The Evolution of @Justin_Gaethje: How the UFC’s Most Violent Fighter Is Becoming a Master Tactician #mmaTweet
Justin Gaethje is the UFC’s most exciting fighter by a country mile. In his six fights with the promotion, he has earned a mind blowing six performance awards. Gaethje is aptly named “The Highlight,” Justin Gaethje brings it every fight.
Fans have witnessed a rapid evolution in Justin Gaethje’s fighting since joining the UFC. The stigma has stuck with Gaethje incorrectly. Leading up to his fight with James Vick, Vick taunted Gaethje saying he was punch drunk and chinny. Justin Gaethje has risen up the lightweight rankings and is within striking distance of a title shot should he beat Tony Ferguson at UFC
249, 250 (nobody knows yet).
In this breakdown, we will go through each of Justin Gaethje’s six fights in the UFC and see how his wins and losses have changed him.
Fight 1: Justin Gaethje versus Michael Johnson
Justin Gaethje wasted no time coming into the UFC. He took on the fifth ranked Michael Johnson to make his purpose in the division clear: kick some ass. The fight went down as Fight of the Year and Gaethje won by TKO at the end of the second round. Don’t let the early finish fool you, this fight was chaos.
It’s a common saying in the fight community: styles make fights. Johnson was the perfect test to see if Gaethje truly belonged in the UFC. Johnson is a long fighter and enjoyed a three inch reach advantage over Gaethje. Gaethje also has a high guard and is very susceptible to a straight jab. At this point in his career, Gaethje has made a career out of making people want to fight.
Early on, Michael Johnson exposes a weakness of Justin Gaethje, his head stays on the center line. With some jabs to the face and even a stun early on, Johnson showed Gaethje that he intended to fight at Gaethje’s breakneck pace.
This game plan would backfire on Johnson as Gaethje is the shark in the water. Gaethje does a fantastic job of keeping you thinking about his heavy hands and keeping his opponents eyes off of his feet, a reoccurring theme we will see in his fights. In the first round alone (as you see below) Gaethje landed 25 leg kicks. This pays dividends later on when Gaethje is taking over later in fights.
Justin Gaethje’s pace wears out Johnson fast and Johnson abandons the straight jab he had success with at the start of the fight and starts throwing wild shots, exactly what Gaethje is comfortable with.
At the end of the first round, Michael Johnson lands a giant right hand hook-uppercut-type thing that buckles Justin Gaethje, something that almost assuredly showed up in the film room of Eddie Alvarez and Dustin Poirier. The reason this worked is because it wasn’t a clean hook that Gaethje avoided all night. It ended up coming straight up the pipe and connecting because Gaethje’s head movement is rudimentary. Johnson’s mistake was taking Gaethje down and not doing anything with it. That cost Johnson a lot of energy and when Gaethje got back up, he threw wild punches costing him even more energy.
One thing Gaethje also has going against him is his footwork early on. When he is tired, he’s flat-footed and just plods ahead into the trenches. He does well keeping his hands high, but the footwork keeps him predictable.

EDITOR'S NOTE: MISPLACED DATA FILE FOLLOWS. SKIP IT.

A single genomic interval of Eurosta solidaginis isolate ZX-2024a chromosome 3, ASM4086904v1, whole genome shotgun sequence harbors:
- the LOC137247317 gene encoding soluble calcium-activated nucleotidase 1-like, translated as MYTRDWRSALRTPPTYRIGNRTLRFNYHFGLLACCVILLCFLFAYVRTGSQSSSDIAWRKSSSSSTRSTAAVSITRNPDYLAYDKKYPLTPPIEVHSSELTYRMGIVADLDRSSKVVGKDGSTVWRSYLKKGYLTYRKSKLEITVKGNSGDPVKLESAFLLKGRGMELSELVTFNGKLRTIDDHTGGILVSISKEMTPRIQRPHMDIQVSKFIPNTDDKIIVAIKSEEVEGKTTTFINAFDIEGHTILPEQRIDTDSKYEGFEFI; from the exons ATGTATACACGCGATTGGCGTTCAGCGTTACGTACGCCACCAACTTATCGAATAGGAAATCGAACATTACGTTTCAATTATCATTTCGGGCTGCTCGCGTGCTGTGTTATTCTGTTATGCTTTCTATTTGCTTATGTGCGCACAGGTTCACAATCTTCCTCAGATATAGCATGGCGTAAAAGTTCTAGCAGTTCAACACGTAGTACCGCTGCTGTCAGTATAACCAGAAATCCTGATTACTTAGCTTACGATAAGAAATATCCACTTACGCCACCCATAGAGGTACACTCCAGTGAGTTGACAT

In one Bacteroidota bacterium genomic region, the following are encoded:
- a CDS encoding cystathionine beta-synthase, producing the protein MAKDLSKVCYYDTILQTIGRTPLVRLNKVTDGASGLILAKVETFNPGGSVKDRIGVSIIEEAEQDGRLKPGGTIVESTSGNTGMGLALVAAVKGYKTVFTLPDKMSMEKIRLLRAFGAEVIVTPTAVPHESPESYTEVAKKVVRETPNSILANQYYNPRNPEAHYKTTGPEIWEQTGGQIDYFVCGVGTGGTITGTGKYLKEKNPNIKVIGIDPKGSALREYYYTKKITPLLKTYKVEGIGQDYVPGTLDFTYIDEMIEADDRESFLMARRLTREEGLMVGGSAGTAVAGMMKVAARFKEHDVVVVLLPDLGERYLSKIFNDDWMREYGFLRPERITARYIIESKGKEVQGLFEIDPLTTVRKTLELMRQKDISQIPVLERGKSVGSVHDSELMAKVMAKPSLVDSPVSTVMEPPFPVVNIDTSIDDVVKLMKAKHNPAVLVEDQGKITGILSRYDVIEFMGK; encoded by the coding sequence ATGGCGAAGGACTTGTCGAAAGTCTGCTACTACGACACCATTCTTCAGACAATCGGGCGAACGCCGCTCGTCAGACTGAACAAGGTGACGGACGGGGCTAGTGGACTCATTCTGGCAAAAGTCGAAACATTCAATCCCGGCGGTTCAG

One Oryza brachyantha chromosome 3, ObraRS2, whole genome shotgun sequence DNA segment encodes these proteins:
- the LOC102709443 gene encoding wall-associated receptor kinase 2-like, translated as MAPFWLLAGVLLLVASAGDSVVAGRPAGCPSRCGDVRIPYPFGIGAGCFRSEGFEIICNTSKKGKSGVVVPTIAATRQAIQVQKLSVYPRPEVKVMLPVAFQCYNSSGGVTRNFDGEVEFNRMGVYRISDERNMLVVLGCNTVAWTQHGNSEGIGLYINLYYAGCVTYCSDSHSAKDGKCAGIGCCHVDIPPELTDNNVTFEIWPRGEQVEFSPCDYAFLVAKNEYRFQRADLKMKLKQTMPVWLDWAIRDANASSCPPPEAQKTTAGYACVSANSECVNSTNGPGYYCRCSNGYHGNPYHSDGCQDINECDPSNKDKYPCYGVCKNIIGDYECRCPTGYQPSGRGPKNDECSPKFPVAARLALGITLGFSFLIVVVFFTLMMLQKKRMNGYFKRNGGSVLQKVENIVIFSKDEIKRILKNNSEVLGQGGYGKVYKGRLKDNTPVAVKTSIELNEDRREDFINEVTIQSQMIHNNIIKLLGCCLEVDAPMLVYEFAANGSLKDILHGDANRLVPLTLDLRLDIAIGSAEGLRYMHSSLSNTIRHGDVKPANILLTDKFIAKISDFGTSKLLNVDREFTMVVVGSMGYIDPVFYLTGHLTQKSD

Johnson catches Gaethje again with a two piece combo, but he makes a similar mistake and let’s his hands fly. Johnson made a bet that he was tougher than Gaethje and it will not pay off. Johnson presses Justin against the fence and uses some elbows and then Gaethje bites down on the mouth piece and fires back.
Michael Johnson continues to bring the power shots that don’t connect and even throws a wild hook that he slips on. While it’s quite evident that Justin Gaethje is tired and has taken some punishment, Michael Johnson is even more tired and has not used his energy reserve wisely.
At this point in the fight, it’s just a battle of the chins and who was the toughest man. Johnson shots for a desperate takedown that was an attempt to bring the fight somewhere that was not on the feet. This was the first sign that the fight was over. Johnson was tired of throwing bombs with Gaethje and wanted to be somewhere else. It was at that point that the fight was won for Gaethje.
Now Gaethje is working the legs again which were severely compromised from round one. A couple kicks to the legs of Johnson has him not able to stand. Gaethje has Johnson dead to rights and goes for the kill with Johnson against the fence. Johnson is covered up as the flying knee came in and folded with the clock expiring. Gaethje has won his UFC debut.
Justin Gaethje lived up to his name of a brawler in this fight. This was his Achilles’ Heel. The holes in his game would be his downfall in his next two games against Poirier and Alvarez.
Fight 2: Justin Gaethje versus Eddie Alvarez
The fight with Eddie Alvarez was a major test for Gaethje. A win over the former champion puts him in striking distance of the champion at the time, Conor McGregor. This would be the first time Justin Gaethje tastes defeat as a professional MMA fighter. Eddie Alvarez fought this fight and discovered things about Gaethje from the Johnson fight.
Gaethje comes out very leg kick heavy again. He will move his feet early on, but he quickly abandons it and begins to hold his ground throwing the bombs to put Alvarez away. This does not happen though, Eddie is very good in close range and slips punches very well. Alvarez patters Gaethje up with jabs in between the big shots as well, adding up over time. Alvarez also works the body very well, ripping Gaethje’s soul out in the very first round.
Eddie Alvarez has incredible head movement in this fight, but that can be attested to Gaethje just firing and not really setting anything up. Regardless, Alvarez made Gaethje miss a lot. This, with the body work from Alvarez, pays off quickly as Alvarez is clearly the fresher fighter at the end of the first round.